California on May 1 filed a lawsuit in the U.S. Court of Appeals for the District of Columbia seeking to thwart the latest Trump regulatory efforts to scupper the new fuel efficiency standards. As an aside, I’ll point out that as with so many measures– it would be far more difficult for Trump officials to roll back these earlier initiatives if they had not been phased in so slowly and if companies had already made necessary adjustments and investments to comply with new rules.
Forbes reported California was joined by sixteen other states, New York, Illinois, Oregon, Washington, Massachusetts, Iowa, Virginia, Minnesota, New Jersey, Pennsylvania, Delaware, Connecticut, Rhode Island, Vermont, Maine and Maryland:
Last month the EPA called the standards for vehicles made between 2022 and 2025 “not appropriate.” The standards, approved by Congress in 2012, required automakers’ fleets to average 36 miles per gallon by 2025, or about 10 miles per gallon better than their current new models.
As litigation proceeds, however, the NYT reports that the standards conflict could hurt automakers, who will likely be forced to bifurcate their product offerings, to comply on the one hand with the higher California standards (which twelve other states would also follow), compared to whatever revised standards the Trump administration ultimately enacts– if it succeeds in doing so and until the larger legal issues are resolved conclusively. The Forbes article reinforces this analysis, noting, “Stuck in the middle are industry executives who simply want one national standard for both fuel economy and emissions.”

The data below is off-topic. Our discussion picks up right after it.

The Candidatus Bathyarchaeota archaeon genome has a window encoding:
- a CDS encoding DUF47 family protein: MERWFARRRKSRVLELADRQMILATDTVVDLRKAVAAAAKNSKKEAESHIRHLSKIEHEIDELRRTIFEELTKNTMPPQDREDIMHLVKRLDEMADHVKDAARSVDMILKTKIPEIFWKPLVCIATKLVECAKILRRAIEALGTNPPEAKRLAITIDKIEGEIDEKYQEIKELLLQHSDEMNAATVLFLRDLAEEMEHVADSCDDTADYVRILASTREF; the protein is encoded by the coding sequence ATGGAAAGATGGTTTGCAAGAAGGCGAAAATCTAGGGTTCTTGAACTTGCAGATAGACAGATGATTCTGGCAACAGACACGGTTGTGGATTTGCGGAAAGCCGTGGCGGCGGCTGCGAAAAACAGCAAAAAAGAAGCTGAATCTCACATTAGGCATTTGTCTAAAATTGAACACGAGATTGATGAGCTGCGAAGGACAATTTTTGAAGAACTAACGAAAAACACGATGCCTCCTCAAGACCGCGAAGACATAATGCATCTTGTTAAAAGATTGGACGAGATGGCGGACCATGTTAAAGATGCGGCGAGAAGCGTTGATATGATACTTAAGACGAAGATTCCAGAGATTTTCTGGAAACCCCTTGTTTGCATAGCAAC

According to the Grey Lady, these twelve states and California comprise about one-third of the US auto market:
One of the central and most controversial elements of the proposed rule would formally challenge California’s special status under the 1970 Clean Air Act to set its own vehicle pollution standards. California has said that it will continue to enforce the stricter, Obama-era pollution standards, a move that would create two separate auto markets in the United States — one with the tougher emissions requirements, and another with looser rules.